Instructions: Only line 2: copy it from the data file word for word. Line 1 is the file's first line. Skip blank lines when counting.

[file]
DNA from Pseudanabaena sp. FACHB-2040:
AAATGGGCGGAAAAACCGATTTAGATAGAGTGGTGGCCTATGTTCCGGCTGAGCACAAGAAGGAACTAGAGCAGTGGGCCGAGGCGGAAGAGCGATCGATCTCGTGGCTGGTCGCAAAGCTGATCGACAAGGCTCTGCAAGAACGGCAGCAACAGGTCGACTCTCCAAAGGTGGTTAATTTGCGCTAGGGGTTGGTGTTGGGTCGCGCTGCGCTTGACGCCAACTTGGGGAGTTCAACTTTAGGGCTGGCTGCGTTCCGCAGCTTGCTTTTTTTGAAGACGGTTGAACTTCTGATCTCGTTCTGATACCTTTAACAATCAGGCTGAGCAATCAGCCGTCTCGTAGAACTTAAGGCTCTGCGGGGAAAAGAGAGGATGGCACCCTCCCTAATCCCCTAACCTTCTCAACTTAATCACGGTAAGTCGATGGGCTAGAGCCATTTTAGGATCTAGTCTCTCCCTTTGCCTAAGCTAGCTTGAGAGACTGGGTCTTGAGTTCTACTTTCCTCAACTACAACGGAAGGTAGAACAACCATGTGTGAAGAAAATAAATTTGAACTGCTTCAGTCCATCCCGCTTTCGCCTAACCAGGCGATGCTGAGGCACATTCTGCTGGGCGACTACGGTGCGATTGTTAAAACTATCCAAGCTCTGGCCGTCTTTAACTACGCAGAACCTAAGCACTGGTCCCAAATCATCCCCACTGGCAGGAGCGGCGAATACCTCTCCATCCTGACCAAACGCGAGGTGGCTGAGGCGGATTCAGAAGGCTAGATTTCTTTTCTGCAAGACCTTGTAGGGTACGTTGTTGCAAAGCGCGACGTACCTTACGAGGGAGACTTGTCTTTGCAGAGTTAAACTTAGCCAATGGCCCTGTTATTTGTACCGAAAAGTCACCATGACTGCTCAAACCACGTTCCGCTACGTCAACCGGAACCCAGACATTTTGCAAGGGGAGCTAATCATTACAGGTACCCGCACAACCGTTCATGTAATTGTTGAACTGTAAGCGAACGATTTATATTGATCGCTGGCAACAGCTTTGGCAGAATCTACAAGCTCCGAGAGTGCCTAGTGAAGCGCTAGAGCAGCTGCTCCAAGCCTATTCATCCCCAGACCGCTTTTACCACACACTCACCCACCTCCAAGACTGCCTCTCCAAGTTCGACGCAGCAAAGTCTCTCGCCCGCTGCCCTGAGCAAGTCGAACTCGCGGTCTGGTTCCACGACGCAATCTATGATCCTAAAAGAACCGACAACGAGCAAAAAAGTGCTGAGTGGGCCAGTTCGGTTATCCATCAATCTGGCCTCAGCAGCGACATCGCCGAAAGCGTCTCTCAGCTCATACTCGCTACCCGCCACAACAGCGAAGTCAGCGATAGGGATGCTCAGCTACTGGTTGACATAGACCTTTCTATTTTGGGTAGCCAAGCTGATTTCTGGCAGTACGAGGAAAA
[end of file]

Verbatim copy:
AAATGGGCGGAAAAACCGATTTAGATAGAGTGGTGGCCTATGTTCCGGCTGAGCACAAGAAGGAACTAGAGCAGTGGGCCGAGGCGGAAGAGCGATCGATCTCGTGGCTGGTCGCAAAGCTGATCGACAAGGCTCTGCAAGAACGGCAGCAACAGGTCGACTCTCCAAAGGTGGTTAATTTGCGCTAGGGGTTGGTGTTGGGTCGCGCTGCGCTTGACGCCAACTTGGGGAGTTCAACTTTAGGGCTGGCTGCGTTCCGCAGCTTGCTTTTTTTGAAGACGGTTGAACTTCTGATCTCGTTCTGATACCTTTAACAATCAGGCTGAGCAATCAGCCGTCTCGTAGAACTTAAGGCTCTGCGGGGAAAAGAGAGGATGGCACCCTCCCTAATCCCCTAACCTTCTCAACTTAATCACGGTAAGTCGATGGGCTAGAGCCATTTTAGGATCTAGTCTCTCCCTTTGCCTAAGCTAGCTTGAGAGACTGGGTCTTGAGTTCTACTTTCCTCAACTACAACGGAAGGTAGAACAACCATGTGTGAAGAAAATAAATTTGAACTGCTTCAGTCCATCCCGCTTTCGCCTAACCAGGCGATGCTGAGGCACATTCTGCTGGGCGACTACGGTGCGATTGTTAAAACTATCCAAGCTCTGGCCGTCTTTAACTACGCAGAACCTAAGCACTGGTCCCAAATCATCCCCACTGGCAGGAGCGGCGAATACCTCTCCATCCTGACCAAACGCGAGGTGGCTGAGGCGGATTCAGAAGGCTAGATTTCTTTTCTGCAAGACCTTGTAGGGTACGTTGTTGCAAAGCGCGACGTACCTTACGAGGGAGACTTGTCTTTGCAGAGTTAAACTTAGCCAATGGCCCTGTTATTTGTACCGAAAAGTCACCATGACTGCTCAAACCACGTTCCGCTACGTCAACCGGAACCCAGACATTTTGCAAGGGGAGCTAATCATTACAGGTACCCGCACAACCGTTCATGTAATTGTTGAACTGTAAGCGAACGATTTATATTGATCGCTGGCAACAGCTTTGGCAGAATCTACAAGCTCCGAGAGTGCCTAGTGAAGCGCTAGAGCAGCTGCTCCAAGCCTATTCATCCCCAGACCGCTTTTACCACACACTCACCCACCTCCAAGACTGCCTCTCCAAGTTCGACGCAGCAAAGTCTCTCGCCCGCTGCCCTGAGCAAGTCGAACTCGCGGTCTGGTTCCACGACGCAATCTATGATCCTAAAAGAACCGACAACGAGCAAAAAAGTGCTGAGTGGGCCAGTTCGGTTATCCATCAATCTGGCCTCAGCAGCGACATCGCCGAAAGCGTCTCTCAGCTCATACTCGCTACCCGCCACAACAGCGAAGTCAGCGATAGGGATGCTCAGCTACTGGTTGACATAGACCTTTCTATTTTGGGTAGCCAAGCTGATTTCTGGCAGTACGAGGAAAA